Design Science Research is a research approach that is widely used in information technology, but also in other areas where the development of an artefact is parallel to the development of a theory or methodology for this development. In our research we have developed the model “the learning of a complex concept” as a method to analyze learning outcomes, as well intended as experienced by students (e.g. Bernhard, Carstensen, & Holmberg, 2011; Carstensen, 2013). In this paper we will show how the model “the learning of a complex concept", LCC, was developed, and how design science research was used to develop a methodology that may now be used in the iterative design and analysis of learning outcomes. LCC was developed while designing teaching sequences in a course in electrical engineering. The model was derived as a means to analyse videorecordings of students’ actions, during lab-sessions in an electric circuit course in the first year of an electrical engineering program. Modelling is an engineering endeavor often taken for granted, as is also design (Mitcham, 1994, p. 220). However, since in design science research “the design researcher arrives at an interpretation (understanding) of the phenomenon and the design of the artefact simultaneously” (Vaishnavi & Kuechler, 2008), it seemed fruitful to explore the derivation of the LCC-model by means of design science research. The model has contributed to the understanding of learning but also to the design of learning materials, and design science research has improved the methodology. Can this become an especially appropriate methodology for analysis of CDIO-projects? What may be learned, and what is actually learned in a CDIO-project? How can “the learning of a complex concept” (LCC) be used in the iterative design process designing a CDIO-project?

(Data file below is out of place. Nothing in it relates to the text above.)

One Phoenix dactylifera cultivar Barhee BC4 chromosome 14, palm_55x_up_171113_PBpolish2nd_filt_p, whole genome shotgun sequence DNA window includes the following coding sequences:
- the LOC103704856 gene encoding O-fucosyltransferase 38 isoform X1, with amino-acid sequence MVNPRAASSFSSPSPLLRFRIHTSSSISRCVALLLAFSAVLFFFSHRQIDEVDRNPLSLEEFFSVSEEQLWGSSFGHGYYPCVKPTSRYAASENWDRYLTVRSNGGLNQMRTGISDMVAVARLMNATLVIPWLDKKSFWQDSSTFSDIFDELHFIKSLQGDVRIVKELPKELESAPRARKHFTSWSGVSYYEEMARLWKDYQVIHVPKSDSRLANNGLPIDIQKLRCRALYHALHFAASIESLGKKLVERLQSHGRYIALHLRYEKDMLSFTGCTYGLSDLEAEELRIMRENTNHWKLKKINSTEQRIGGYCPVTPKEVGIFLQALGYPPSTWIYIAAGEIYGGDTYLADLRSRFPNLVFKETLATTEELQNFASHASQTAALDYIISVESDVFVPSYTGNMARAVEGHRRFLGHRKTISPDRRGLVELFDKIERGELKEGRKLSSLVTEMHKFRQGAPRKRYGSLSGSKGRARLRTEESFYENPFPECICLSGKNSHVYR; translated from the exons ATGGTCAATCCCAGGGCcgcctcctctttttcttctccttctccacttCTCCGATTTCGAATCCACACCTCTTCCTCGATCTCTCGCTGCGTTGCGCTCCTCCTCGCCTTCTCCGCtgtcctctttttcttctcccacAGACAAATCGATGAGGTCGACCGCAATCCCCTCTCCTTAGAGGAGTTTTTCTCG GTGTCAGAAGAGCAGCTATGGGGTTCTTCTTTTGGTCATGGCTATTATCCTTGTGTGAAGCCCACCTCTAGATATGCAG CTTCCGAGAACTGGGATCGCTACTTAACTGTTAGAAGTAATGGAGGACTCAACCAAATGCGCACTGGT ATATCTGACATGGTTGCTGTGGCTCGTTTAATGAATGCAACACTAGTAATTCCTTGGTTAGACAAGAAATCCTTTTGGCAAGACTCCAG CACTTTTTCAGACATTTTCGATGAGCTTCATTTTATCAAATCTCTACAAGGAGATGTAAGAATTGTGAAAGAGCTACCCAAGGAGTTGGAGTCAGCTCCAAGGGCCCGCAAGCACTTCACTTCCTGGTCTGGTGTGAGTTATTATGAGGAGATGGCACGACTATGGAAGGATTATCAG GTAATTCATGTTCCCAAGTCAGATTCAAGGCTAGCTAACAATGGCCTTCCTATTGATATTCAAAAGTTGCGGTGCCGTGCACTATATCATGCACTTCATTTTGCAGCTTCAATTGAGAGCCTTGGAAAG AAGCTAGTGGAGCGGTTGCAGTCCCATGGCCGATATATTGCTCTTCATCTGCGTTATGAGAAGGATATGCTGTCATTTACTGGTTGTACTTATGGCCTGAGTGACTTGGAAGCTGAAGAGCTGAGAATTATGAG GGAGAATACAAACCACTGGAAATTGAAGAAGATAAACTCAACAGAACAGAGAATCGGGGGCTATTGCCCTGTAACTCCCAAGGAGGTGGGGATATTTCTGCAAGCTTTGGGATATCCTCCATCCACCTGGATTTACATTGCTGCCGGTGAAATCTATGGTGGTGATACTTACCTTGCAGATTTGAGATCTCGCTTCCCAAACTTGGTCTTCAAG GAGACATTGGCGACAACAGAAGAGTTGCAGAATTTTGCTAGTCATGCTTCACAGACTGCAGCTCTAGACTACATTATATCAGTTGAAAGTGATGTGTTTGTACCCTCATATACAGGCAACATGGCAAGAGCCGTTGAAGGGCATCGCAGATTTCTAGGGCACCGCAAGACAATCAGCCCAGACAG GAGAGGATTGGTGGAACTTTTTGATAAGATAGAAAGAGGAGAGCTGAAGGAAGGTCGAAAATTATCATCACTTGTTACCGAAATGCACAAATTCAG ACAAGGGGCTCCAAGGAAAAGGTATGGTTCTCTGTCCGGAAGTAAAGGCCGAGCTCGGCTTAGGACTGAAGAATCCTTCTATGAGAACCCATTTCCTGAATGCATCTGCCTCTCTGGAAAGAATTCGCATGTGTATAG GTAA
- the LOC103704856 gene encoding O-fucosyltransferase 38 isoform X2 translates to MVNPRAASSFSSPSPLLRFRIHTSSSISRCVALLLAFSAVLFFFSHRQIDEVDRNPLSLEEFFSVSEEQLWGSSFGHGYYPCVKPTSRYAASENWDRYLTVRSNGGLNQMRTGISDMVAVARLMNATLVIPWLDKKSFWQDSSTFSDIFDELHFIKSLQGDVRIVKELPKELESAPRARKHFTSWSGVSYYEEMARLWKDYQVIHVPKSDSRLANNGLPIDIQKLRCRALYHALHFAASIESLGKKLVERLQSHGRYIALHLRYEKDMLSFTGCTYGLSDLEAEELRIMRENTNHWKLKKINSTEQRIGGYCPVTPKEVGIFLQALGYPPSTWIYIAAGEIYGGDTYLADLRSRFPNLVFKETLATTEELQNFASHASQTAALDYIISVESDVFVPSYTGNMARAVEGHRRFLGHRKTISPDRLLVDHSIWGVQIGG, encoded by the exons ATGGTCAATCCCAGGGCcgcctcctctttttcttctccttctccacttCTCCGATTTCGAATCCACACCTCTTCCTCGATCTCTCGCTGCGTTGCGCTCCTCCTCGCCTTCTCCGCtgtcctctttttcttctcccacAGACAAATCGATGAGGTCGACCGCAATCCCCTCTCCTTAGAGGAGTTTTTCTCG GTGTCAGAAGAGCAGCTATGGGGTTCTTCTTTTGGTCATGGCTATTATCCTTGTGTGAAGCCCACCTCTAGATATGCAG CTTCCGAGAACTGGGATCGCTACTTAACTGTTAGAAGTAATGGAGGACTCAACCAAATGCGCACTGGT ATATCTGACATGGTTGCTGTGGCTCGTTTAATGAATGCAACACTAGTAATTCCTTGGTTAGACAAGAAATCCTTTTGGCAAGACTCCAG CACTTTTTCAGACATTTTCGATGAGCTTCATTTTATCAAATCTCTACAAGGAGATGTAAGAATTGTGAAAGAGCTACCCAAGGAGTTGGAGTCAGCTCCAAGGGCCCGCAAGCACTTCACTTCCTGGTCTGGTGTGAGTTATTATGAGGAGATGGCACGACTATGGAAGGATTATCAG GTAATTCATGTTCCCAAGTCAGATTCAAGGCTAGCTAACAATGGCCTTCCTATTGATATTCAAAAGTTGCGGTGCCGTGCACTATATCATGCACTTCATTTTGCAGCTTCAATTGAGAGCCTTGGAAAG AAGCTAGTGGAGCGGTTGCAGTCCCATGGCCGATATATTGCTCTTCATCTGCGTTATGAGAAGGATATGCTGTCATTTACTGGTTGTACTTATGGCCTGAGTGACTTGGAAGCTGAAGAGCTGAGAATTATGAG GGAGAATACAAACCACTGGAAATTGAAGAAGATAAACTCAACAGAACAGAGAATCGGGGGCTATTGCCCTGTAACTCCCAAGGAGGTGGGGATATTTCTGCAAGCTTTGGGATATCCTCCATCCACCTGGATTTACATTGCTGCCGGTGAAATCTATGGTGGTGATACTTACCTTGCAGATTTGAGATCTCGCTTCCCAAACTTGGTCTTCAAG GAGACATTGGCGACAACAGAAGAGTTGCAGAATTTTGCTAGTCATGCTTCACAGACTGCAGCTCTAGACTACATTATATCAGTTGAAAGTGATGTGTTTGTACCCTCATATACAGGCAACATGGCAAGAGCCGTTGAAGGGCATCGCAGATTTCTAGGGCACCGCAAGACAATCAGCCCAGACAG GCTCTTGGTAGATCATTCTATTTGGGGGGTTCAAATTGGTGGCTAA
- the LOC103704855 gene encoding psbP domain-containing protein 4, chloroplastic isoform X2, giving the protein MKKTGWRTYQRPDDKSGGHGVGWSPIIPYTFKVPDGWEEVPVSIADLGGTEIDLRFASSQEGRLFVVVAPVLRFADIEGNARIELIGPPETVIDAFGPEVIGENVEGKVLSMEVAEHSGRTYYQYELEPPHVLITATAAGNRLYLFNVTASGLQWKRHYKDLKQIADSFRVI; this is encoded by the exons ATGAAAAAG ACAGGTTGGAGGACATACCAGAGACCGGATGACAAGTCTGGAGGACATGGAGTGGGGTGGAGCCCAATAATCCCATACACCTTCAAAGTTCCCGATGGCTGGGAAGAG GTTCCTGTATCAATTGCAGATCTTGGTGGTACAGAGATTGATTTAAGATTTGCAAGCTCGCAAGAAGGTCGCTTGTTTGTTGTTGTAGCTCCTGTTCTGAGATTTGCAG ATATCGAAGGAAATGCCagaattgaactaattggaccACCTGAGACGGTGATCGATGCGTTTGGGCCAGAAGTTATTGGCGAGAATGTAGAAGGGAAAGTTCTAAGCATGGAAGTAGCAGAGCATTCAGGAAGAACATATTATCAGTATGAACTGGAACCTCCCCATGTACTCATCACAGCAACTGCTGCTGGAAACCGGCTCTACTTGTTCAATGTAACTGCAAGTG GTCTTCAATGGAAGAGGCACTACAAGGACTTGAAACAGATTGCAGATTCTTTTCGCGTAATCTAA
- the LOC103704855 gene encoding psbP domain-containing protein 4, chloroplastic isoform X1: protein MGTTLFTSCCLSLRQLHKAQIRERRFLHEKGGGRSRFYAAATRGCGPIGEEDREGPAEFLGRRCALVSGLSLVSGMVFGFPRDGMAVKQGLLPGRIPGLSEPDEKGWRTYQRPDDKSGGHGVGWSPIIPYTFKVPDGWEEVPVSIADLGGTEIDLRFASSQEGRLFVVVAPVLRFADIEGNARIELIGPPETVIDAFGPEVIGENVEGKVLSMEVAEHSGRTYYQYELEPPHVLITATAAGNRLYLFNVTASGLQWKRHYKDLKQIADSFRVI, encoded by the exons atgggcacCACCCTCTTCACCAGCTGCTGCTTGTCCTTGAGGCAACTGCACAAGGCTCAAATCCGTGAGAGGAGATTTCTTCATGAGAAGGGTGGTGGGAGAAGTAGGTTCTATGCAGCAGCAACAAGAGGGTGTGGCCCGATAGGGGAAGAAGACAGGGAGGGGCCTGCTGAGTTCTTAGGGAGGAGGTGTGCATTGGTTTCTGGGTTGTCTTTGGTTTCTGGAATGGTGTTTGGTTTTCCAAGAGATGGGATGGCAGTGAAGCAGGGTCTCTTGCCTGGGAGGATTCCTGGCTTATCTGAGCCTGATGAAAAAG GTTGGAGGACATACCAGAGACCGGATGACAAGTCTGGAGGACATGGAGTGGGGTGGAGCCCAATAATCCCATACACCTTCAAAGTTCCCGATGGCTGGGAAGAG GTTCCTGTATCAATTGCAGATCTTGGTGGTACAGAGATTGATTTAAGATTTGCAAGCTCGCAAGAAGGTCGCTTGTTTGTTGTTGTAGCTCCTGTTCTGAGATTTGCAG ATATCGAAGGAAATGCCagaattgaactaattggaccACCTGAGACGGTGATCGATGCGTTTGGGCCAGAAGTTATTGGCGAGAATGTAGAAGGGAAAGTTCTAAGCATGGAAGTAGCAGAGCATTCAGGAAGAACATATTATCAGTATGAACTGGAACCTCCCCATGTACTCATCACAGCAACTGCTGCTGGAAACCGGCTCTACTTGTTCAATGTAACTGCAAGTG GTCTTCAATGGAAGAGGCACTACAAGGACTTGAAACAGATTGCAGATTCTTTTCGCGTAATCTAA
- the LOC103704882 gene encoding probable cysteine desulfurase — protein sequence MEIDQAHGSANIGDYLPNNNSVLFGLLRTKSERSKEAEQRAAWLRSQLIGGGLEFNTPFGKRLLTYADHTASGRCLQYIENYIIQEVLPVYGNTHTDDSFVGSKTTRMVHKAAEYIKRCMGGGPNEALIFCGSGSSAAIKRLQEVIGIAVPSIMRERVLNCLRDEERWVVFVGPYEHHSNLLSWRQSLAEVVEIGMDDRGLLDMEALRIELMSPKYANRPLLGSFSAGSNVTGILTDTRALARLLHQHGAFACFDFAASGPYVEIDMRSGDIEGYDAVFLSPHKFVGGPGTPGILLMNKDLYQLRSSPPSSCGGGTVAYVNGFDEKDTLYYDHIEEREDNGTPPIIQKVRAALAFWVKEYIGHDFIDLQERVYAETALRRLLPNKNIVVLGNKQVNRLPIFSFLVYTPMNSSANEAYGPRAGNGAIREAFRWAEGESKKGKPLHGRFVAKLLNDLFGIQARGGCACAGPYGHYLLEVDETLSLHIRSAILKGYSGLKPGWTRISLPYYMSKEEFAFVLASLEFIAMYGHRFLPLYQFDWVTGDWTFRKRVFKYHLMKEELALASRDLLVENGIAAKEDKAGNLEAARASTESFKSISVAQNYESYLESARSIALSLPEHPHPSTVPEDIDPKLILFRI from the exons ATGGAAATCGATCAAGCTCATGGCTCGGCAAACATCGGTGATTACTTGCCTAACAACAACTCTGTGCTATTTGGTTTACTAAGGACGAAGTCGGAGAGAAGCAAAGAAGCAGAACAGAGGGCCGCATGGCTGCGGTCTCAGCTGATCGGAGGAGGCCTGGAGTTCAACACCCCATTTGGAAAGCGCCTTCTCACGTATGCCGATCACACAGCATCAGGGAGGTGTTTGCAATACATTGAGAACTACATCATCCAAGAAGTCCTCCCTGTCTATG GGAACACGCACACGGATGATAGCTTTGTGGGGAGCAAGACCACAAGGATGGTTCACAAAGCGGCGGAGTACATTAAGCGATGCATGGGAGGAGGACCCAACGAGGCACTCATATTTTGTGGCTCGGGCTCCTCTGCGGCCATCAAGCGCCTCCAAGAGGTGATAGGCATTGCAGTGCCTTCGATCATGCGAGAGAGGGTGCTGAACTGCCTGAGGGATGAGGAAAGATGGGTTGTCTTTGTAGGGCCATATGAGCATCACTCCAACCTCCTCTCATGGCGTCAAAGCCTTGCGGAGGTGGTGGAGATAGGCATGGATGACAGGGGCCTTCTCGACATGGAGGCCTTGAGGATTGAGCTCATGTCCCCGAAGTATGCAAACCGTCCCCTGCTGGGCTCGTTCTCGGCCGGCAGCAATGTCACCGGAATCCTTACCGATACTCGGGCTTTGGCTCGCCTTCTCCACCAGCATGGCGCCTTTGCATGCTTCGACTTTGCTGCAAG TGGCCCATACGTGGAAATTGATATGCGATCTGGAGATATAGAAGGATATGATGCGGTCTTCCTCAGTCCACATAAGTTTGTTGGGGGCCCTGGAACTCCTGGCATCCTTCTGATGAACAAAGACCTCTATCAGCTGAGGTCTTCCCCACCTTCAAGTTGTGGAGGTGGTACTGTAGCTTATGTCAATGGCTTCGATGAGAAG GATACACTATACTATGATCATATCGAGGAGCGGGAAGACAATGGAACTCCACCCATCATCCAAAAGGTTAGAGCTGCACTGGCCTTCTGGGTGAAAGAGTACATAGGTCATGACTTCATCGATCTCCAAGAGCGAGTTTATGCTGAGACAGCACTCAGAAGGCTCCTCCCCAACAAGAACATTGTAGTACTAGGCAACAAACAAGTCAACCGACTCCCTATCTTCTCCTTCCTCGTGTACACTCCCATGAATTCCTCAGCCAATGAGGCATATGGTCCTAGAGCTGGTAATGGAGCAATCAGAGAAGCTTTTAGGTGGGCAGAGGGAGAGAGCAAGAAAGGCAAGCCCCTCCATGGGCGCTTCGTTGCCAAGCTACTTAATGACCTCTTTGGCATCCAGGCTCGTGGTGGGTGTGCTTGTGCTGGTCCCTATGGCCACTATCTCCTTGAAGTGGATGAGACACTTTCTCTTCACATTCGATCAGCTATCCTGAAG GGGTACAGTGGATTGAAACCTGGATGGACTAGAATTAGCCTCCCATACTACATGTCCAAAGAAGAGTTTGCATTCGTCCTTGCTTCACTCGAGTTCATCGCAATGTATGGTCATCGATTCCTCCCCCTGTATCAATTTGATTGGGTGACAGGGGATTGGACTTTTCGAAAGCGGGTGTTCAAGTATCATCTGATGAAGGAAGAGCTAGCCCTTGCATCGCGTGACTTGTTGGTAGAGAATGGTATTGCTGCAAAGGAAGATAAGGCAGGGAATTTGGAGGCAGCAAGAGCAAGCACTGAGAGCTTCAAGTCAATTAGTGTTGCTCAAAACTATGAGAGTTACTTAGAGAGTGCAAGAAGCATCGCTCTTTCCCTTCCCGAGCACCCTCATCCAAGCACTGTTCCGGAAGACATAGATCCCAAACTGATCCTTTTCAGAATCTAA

References: Bernhard, J., Carstensen, A.-K., & Holmberg, M. (2011). Analytical tools in engineering education research: The “learning a complex concept” model, threshold concepts and key concepts in understanding and designing for student learning. In W. Hernandez (Ed.), Proceedings of Research in Engineering Education Symposium 2011 (pp. 51-60). Madrid: Universidad Politécnica de Madrid (UPM).
Carstensen, A.-K. (2013). Connect : modelling learning to facilitate linking models and the real world trough lab-work in electric circuit courses for engineering students. Norrköping: Department of Science and Technology (ITN), Linköping University.
Mitcham, C. (1994). Thinking through technology : the path between engineering and philosophy. Chicago: Univ. of Chicago Press.
Vaishnavi, V., & Kuechler, W. (2008). Design science research methods and patterns : innovating information and communication technology. Boca Raton: Auerbach Publications.
Proceedings of the 12th International CDIO Conference, Turku, Finland, June 12-16 2016